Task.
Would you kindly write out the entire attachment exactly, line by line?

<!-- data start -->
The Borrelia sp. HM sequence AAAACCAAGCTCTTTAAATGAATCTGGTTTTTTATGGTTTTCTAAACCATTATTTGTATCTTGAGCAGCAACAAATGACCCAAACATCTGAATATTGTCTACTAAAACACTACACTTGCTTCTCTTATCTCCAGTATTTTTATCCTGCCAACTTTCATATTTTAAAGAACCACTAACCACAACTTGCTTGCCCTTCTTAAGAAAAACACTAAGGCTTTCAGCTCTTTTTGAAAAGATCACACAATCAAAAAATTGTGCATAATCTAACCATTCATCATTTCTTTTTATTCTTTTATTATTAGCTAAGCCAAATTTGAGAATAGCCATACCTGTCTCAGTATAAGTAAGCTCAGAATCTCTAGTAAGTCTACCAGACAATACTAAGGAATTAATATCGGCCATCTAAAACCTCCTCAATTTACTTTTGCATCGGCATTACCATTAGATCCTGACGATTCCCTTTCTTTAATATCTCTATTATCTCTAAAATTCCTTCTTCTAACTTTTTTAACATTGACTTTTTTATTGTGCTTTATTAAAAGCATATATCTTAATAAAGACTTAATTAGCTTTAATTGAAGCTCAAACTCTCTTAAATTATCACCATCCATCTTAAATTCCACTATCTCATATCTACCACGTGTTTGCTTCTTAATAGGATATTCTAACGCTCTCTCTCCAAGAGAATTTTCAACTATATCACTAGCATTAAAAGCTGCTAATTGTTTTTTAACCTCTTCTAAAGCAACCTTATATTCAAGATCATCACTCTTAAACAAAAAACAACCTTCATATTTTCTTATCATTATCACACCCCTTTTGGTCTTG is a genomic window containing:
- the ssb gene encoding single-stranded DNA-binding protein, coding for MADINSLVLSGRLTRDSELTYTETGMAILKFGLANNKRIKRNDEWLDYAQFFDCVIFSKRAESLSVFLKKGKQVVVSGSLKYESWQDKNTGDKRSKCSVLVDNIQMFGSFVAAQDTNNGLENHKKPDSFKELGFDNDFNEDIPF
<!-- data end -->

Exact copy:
The Borrelia sp. HM sequence AAAACCAAGCTCTTTAAATGAATCTGGTTTTTTATGGTTTTCTAAACCATTATTTGTATCTTGAGCAGCAACAAATGACCCAAACATCTGAATATTGTCTACTAAAACACTACACTTGCTTCTCTTATCTCCAGTATTTTTATCCTGCCAACTTTCATATTTTAAAGAACCACTAACCACAACTTGCTTGCCCTTCTTAAGAAAAACACTAAGGCTTTCAGCTCTTTTTGAAAAGATCACACAATCAAAAAATTGTGCATAATCTAACCATTCATCATTTCTTTTTATTCTTTTATTATTAGCTAAGCCAAATTTGAGAATAGCCATACCTGTCTCAGTATAAGTAAGCTCAGAATCTCTAGTAAGTCTACCAGACAATACTAAGGAATTAATATCGGCCATCTAAAACCTCCTCAATTTACTTTTGCATCGGCATTACCATTAGATCCTGACGATTCCCTTTCTTTAATATCTCTATTATCTCTAAAATTCCTTCTTCTAACTTTTTTAACATTGACTTTTTTATTGTGCTTTATTAAAAGCATATATCTTAATAAAGACTTAATTAGCTTTAATTGAAGCTCAAACTCTCTTAAATTATCACCATCCATCTTAAATTCCACTATCTCATATCTACCACGTGTTTGCTTCTTAATAGGATATTCTAACGCTCTCTCTCCAAGAGAATTTTCAACTATATCACTAGCATTAAAAGCTGCTAATTGTTTTTTAACCTCTTCTAAAGCAACCTTATATTCAAGATCATCACTCTTAAACAAAAAACAACCTTCATATTTTCTTATCATTATCACACCCCTTTTGGTCTTG is a genomic window containing:
- the ssb gene encoding single-stranded DNA-binding protein, coding for MADINSLVLSGRLTRDSELTYTETGMAILKFGLANNKRIKRNDEWLDYAQFFDCVIFSKRAESLSVFLKKGKQVVVSGSLKYESWQDKNTGDKRSKCSVLVDNIQMFGSFVAAQDTNNGLENHKKPDSFKELGFDNDFNEDIPF